The Biodesign Center for Innovations in Medicine is comprised of a group of interdisciplinary scientists who first identify a problem, analyze the physical economy basis of the related issues and then come up with an inventive solution. 

Current projects

The center has developed chips and related technologies that could allow people to regularly monitor their health from a drop of blood. This simple and inexpensive approach is particularly designed for early detection of diseases, including cancer.

Five people in lab with golden retriever dog.

Our scientists have developed a comprehensive, microchip-based technology, called immunosignature diagnosis, which can rapidly and comprehensively measure an individual’s vaccine response, promising to take much of the initial guesswork out of predicting effective vaccines.

Our team is driven by the quest to develop disruptive technology that could make health care more effective and affordable. Despite a large percentage of the U.S. gross domestic product being tied to health care costs, Americans do not get as much value per dollar as other countries. We believe innovative diagnostic technologies have high potential for transforming medicine, especially if they could determine whether or not an individual would get sick before symptoms appear and provide early identification of microbial culprits of infections.

The effectiveness of vaccines is evaluated by looking for the presence of a particular type of antibody from the vaccine-generated immune response or by extensive and complicated sets of analyses. The power of the immunosignature is that this effectiveness can be completed in one fell swoop, by using thousands of random molecules aligned on a microscope slide, like the transistors on a computer chip.

An immunosignature for Valley fever was established using the 10,000-peptide microarray to create a smaller diagnostic array composed from relevant diagnostic peptides. It proved to have 98% accuracy. The smaller, 96-peptide diagnostic array showed less specificity in terms of identifying false negatives. It was also able to classify false negative Valley fever patients in a blinded test with 100% accuracy, easily outpacing existing immunodiffusion methods, which could only identify 28% of false negatives.

The larger 10K-peptide array is best for initial screenings, followed by subarrays with reduced complements of carefully selected peptides, used for clinical diagnosis.

Our immunosignatures technology resulted in the startup company HealthTell Inc. The company was named Startup of the Year at the 2012 Governor’s Celebration of Innovation. The company raised $4 million in funding to help commercialize a test for lung, breast, prostate and colorectal cancers.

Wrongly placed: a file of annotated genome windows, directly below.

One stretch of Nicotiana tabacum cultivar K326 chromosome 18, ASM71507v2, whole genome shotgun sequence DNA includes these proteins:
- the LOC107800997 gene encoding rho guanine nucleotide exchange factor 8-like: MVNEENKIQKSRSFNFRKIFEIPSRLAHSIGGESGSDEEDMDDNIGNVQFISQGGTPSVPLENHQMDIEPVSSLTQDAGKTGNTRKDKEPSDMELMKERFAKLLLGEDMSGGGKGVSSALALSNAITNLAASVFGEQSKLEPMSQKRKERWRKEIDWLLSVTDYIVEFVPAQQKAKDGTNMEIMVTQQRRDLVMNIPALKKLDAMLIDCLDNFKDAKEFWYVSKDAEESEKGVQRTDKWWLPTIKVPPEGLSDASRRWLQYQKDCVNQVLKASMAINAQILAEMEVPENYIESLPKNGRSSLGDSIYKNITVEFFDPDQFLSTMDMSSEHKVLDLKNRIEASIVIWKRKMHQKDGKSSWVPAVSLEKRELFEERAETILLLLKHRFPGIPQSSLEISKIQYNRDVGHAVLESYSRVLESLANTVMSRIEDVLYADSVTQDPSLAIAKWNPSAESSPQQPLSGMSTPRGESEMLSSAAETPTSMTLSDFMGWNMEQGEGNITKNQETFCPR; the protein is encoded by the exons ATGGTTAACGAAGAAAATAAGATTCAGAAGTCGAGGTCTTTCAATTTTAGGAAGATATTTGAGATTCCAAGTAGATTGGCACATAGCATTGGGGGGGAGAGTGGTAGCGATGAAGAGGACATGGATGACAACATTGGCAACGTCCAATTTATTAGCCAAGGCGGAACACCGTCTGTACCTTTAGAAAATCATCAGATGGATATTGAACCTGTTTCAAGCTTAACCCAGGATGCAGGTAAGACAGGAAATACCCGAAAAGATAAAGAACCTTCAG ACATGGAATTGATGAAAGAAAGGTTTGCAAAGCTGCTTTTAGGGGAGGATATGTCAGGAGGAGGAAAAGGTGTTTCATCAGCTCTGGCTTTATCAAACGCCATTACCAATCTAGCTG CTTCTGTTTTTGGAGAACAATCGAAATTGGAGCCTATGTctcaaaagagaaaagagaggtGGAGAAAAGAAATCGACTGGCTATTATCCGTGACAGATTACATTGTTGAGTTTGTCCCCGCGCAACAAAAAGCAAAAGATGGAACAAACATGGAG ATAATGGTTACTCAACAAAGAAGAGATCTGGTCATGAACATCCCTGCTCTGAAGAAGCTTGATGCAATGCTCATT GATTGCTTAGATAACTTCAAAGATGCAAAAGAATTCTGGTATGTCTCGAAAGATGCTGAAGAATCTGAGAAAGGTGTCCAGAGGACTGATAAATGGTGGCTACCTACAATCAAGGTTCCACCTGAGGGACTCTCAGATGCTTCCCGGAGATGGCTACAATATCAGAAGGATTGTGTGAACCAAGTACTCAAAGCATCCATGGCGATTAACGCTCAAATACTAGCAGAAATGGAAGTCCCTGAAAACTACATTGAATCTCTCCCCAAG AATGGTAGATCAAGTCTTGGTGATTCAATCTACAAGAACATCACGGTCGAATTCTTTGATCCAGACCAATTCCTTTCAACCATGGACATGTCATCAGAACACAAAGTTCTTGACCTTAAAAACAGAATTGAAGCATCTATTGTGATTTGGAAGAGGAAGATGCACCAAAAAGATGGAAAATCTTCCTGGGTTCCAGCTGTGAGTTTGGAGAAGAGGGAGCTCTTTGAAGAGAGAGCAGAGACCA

Cancer disrupts lives, killing more than seven million people worldwide each year. It is a leading cause of death in the United States with half a million deaths each year.

The center has discovered a new source of antigens for vaccines against cancer. Based on this discovery, we are developing therapeutic vaccines for treatment of any cancer and a prophylactic vaccine to prevent any cancer. The prophylactic vaccine is already in a clinical trial in dogs.

The most successful medical intervention in history was the introduction of vaccines. To date, such an approach for cancer was limited by the unique nature of each individual’s cancer. We believe we may have found a link between proteins produced by various cancers that will make a cancer vaccine possible.

It’s been well-established that cancers create foreign proteins that the immune system can recognize.  The first cancer target we are exploring is breast cancer. The idea is to demonstrate that, if we could preimmunize an individual with a collection of proteins that effectively represent any foreign protein that a breast tumor would produce, the immune system would arm itself against breast cancer. If the platform technology proves successful, it could be applied to other cancers.

The Biodesign Institute and the Mayo Clinic Arizona are collaborating on the exploration of this research frontier. This epic endeavor brings the informatics, genomics, proteomics and immunology fields together to eradicate cancer.

With success in cancer vaccine therapy, the technology can be used to produce a near-universal, prophylactic cancer vaccine that will make cancer a disease of the past.

Synbody therapeutics and anti-infectives: The center has invented synbodies, chemically synthesized, antibody-like chemicals that bind to any target of choice. We have demonstrated that they are particularly good as anti-infectives and for targeting difficult therapeutic targets


Our formula for transformative inventions requires refined capabilities in

  • Peptide chemistry
  • Arrays
  • Vaccine technologies

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